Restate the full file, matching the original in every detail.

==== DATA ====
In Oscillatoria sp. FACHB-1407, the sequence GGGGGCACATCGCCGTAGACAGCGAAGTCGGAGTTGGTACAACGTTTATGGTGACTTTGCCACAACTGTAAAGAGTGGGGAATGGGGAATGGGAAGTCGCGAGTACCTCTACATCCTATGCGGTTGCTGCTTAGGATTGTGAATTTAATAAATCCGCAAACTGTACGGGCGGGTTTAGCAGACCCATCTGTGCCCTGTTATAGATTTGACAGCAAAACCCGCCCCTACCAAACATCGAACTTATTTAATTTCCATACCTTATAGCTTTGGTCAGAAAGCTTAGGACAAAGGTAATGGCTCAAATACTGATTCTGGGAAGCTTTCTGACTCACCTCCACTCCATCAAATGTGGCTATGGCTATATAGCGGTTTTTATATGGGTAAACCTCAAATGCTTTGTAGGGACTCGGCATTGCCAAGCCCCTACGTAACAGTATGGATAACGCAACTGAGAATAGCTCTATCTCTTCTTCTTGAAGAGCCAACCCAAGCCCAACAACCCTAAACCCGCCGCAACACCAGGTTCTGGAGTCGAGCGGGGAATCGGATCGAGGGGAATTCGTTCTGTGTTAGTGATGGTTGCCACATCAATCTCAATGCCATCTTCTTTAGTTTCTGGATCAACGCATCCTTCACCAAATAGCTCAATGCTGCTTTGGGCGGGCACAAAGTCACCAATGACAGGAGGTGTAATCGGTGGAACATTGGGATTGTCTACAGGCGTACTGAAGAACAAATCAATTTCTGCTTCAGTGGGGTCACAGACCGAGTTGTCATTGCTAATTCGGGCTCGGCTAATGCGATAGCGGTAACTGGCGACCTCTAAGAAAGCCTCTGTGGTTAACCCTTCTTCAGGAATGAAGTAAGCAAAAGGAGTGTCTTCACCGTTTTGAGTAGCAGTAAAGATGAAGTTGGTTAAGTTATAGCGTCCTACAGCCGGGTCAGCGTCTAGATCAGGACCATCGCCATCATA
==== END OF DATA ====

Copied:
In Oscillatoria sp. FACHB-1407, the sequence GGGGGCACATCGCCGTAGACAGCGAAGTCGGAGTTGGTACAACGTTTATGGTGACTTTGCCACAACTGTAAAGAGTGGGGAATGGGGAATGGGAAGTCGCGAGTACCTCTACATCCTATGCGGTTGCTGCTTAGGATTGTGAATTTAATAAATCCGCAAACTGTACGGGCGGGTTTAGCAGACCCATCTGTGCCCTGTTATAGATTTGACAGCAAAACCCGCCCCTACCAAACATCGAACTTATTTAATTTCCATACCTTATAGCTTTGGTCAGAAAGCTTAGGACAAAGGTAATGGCTCAAATACTGATTCTGGGAAGCTTTCTGACTCACCTCCACTCCATCAAATGTGGCTATGGCTATATAGCGGTTTTTATATGGGTAAACCTCAAATGCTTTGTAGGGACTCGGCATTGCCAAGCCCCTACGTAACAGTATGGATAACGCAACTGAGAATAGCTCTATCTCTTCTTCTTGAAGAGCCAACCCAAGCCCAACAACCCTAAACCCGCCGCAACACCAGGTTCTGGAGTCGAGCGGGGAATCGGATCGAGGGGAATTCGTTCTGTGTTAGTGATGGTTGCCACATCAATCTCAATGCCATCTTCTTTAGTTTCTGGATCAACGCATCCTTCACCAAATAGCTCAATGCTGCTTTGGGCGGGCACAAAGTCACCAATGACAGGAGGTGTAATCGGTGGAACATTGGGATTGTCTACAGGCGTACTGAAGAACAAATCAATTTCTGCTTCAGTGGGGTCACAGACCGAGTTGTCATTGCTAATTCGGGCTCGGCTAATGCGATAGCGGTAACTGGCGACCTCTAAGAAAGCCTCTGTGGTTAACCCTTCTTCAGGAATGAAGTAAGCAAAAGGAGTGTCTTCACCGTTTTGAGTAGCAGTAAAGATGAAGTTGGTTAAGTTATAGCGTCCTACAGCCGGGTCAGCGTCTAGATCAGGACCATCGCCATCATA